Heavy and painful periods are a notorious problem for females of varying ages. In some cases, simple changes to your feminine hygiene products and the way you treat pain can make your periods a little easier to handle.
Reduce Tampon Use
Although tampons can give you extra protection when combined with pads, they often contribute to worsening cramps. When possible, try to rely on pads as your primary form of feminine hygiene, especially on the first few days of your period when you are more likely to expel large clots. At night or when you are home, there are plenty of options to reduce leaks. One option is to use adult protective undergarments in lieu of or over your panties. If you experience any accidents, the undergarments can prevent soiling of your clothing or furniture. Newer period panties are designed of highly absorbent material and are to be used in place of all feminine hygiene products. They are more discreet than protective undergarments, which can make you feel more comfortable wearing them during the day.
Take The Right Pain Reliever
There are numerous pain relievers available over-the-counte,r and the right one will depend on your exact needs. Acetaminophen is a popular choice because has a low risk of stomach upset; however, it is often not very effective at reducing menstrual cramps. Non-steroidal anti-inflammatory drugs (NSAIDs) are usually better for minimizing or alleviating menstrual cramps because they also reduce inflammation. Ibuprofen is generally less likely to cause stomach upset than naproxen sodium, although naproxen is more potent and can last up to 12 hours with a single dose. Aspirin is generally not an ideal pain reliever for menstrual cramps. If you are under 19 years old, you should not take aspirin products due to the risk of Reye's syndrome. Additionally, aspirin works as an anticoagulant, which can make your bleeding worse.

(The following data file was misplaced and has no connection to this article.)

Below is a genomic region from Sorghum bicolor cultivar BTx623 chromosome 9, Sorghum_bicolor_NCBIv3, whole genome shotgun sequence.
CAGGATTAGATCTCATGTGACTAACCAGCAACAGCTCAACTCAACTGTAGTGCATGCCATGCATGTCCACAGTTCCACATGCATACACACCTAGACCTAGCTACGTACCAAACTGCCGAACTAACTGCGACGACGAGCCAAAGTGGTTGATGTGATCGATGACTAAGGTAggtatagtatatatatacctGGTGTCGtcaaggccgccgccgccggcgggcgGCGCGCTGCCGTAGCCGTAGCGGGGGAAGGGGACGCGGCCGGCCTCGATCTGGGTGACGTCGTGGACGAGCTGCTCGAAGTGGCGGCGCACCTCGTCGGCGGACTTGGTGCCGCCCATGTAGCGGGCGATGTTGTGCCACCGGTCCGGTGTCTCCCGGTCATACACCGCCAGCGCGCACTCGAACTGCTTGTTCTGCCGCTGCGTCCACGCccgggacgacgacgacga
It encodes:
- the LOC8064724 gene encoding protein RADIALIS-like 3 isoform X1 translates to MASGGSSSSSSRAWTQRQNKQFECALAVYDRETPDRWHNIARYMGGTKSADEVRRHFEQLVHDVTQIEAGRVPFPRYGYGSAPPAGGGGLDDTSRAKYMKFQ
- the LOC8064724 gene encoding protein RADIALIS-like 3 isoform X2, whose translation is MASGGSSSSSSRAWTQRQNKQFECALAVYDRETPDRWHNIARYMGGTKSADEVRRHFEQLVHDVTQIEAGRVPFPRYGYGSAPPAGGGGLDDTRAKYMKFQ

Include Alternative Pain Treatments
There are other options to reduce menstrual pain that do not involve medication. Heat therapy is a popular choice because it is soothing and can reduce strong contractions from the uterus. Additionally, heat can help reduce low back and leg pain that may also occur during your periods. Transcutaneous electrical nerve stimulation (TENS) can be applied to your abdomen or other places where you feel pain. The goal of TENS is to send non-painful stimuli, such as buzzing or pulsing, along the nerves. In theory, these non-painful stimuli should arrive before pain signals, stopping or minimizing pain. Most TENS units are discreet and can be used at school or in the office to help you through the day.
Although period problems are common, it does not make it any easier. Fortunately there are an increasing number of feminine hygiene and pain-relieving products available to make your periods less intrusive. For more advice, contact a doctor who specializes in obstetrics and gynecology.Share
11 January 2017
As soon as I found out that I was pregnant with my first child, I knew that I needed to make a few changes to ensure that me and my baby stayed safe. For starters, I called around to find a great OBGYN, and I was able to book an appointment with an incredible clinic. They were really nice to work with, and before I knew it, I was having my first appointment. It was really fun to see the little heartbeat and to know that my baby was healthy and safe, which is why I was so happy that I found a great prenatal clinic. This blog is all about getting great prenatal care.